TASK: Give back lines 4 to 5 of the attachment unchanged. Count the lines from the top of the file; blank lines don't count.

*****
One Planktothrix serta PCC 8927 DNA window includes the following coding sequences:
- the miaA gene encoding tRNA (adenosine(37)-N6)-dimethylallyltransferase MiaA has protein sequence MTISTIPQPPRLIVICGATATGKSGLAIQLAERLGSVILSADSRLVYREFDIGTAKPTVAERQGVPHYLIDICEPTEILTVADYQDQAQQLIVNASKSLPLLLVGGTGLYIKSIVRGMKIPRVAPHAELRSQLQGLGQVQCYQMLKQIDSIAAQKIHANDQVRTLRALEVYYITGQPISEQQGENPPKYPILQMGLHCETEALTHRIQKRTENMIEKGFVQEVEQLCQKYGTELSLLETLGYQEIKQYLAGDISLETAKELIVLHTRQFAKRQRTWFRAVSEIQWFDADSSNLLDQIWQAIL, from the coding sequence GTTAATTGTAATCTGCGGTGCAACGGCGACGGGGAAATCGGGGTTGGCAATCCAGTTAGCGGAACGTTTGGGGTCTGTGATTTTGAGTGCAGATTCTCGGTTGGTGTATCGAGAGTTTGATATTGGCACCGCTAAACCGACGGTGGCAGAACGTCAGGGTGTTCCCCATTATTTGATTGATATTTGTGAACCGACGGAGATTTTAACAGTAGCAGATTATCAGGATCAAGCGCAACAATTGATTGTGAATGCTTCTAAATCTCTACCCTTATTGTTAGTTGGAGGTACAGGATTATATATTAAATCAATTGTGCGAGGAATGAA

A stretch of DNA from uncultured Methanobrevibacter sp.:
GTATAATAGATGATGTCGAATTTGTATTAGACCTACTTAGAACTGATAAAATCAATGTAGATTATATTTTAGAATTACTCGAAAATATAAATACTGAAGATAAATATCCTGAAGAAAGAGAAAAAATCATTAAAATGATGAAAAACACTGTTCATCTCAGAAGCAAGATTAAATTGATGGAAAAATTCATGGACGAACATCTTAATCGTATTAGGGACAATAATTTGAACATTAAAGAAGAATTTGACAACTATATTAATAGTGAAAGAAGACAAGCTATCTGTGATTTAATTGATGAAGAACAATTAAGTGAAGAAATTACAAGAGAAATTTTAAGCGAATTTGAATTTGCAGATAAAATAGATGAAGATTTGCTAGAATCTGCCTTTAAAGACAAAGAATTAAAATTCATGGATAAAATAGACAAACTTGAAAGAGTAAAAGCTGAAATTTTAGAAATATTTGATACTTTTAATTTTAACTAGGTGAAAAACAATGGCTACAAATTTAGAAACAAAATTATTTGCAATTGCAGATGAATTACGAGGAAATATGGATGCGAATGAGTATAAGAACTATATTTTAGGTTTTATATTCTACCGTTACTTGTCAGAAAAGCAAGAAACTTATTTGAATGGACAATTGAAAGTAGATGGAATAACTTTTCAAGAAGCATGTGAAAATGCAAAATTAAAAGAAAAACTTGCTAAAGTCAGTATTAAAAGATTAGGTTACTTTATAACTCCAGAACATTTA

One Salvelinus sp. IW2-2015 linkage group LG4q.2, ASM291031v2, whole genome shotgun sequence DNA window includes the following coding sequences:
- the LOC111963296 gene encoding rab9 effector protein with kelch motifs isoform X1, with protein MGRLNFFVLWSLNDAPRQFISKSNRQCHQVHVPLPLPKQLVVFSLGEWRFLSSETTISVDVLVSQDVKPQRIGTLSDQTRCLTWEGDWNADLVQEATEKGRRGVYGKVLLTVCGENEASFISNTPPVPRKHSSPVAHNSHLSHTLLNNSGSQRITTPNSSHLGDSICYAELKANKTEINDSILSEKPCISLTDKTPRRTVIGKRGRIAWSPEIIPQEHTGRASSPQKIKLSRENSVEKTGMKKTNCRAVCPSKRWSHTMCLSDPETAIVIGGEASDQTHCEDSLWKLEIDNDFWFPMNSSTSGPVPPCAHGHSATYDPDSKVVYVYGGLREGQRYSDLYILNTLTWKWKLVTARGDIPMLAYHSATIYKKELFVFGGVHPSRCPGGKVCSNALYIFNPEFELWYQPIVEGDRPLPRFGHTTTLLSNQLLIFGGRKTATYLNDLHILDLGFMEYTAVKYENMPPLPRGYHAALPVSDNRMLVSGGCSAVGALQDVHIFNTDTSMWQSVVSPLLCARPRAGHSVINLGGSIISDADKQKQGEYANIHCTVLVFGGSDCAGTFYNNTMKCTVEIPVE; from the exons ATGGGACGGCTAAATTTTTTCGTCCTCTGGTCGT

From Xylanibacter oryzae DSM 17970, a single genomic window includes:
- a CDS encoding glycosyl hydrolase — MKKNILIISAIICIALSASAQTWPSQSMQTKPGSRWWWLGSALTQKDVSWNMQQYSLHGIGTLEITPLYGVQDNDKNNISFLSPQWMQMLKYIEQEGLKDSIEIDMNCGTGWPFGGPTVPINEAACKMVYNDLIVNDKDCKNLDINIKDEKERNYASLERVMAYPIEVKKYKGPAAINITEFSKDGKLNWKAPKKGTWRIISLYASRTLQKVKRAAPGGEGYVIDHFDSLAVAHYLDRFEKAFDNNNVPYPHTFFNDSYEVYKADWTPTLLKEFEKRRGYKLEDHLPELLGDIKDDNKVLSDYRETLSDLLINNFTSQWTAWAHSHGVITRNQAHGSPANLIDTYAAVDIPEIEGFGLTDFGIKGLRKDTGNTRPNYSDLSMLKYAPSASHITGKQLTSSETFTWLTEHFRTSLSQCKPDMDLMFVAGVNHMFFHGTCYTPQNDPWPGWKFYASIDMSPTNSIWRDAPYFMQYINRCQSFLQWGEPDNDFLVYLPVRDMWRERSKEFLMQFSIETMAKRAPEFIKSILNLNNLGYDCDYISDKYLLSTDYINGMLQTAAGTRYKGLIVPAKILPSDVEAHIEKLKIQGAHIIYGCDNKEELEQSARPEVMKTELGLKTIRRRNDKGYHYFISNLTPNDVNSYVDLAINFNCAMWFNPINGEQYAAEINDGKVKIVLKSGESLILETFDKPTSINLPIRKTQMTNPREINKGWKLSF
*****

GTATAATAGATGATGTCGAATTTGTATTAGACCTACTTAGAACTGATAAAATCAATGTAGATTATATTTTAGAATTACTCGAAAATATAAATACTGAAGATAAATATCCTGAAGAAAGAGAAAAAATCATTAAAATGATGAAAAACACTGTTCATCTCAGAAGCAAGATTAAATTGATGGAAAAATTCATGGACGAACATCTTAATCGTATTAGGGACAATAATTTGAACATTAAAGAAGAATTTGACAACTATATTAATAGTGAAAGAAGACAAGCTATCTGTGATTTAATTGATGAAGAACAATTAAGTGAAGAAATTACAAGAGAAATTTTAAGCGAATTTGAATTTGCAGATAAAATAGATGAAGATTTGCTAGAATCTGCCTTTAAAGACAAAGAATTAAAATTCATGGATAAAATAGACAAACTTGAAAGAGTAAAAGCTGAAATTTTAGAAATATTTGATACTTTTAATTTTAACTAGGTGAAAAACAATGGCTACAAATTTAGAAACAAAATTATTTGCAATTGCAGATGAATTACGAGGAAATATGGATGCGAATGAGTATAAGAACTATATTTTAGGTTTTATATTCTACCGTTACTTGTCAGAAAAGCAAGAAACTTATTTGAATGGACAATTGAAAGTAGATGGAATAACTTTTCAAGAAGCATGTGAAAATGCAAAATTAAAAGAAAAACTTGCTAAAGTCAGTATTAAAAGATTAGGTTACTTTATAACTCCAGAACATTTA

One Salvelinus sp. IW2-2015 linkage group LG4q.2, ASM291031v2, whole genome shotgun sequence DNA window includes the following coding sequences: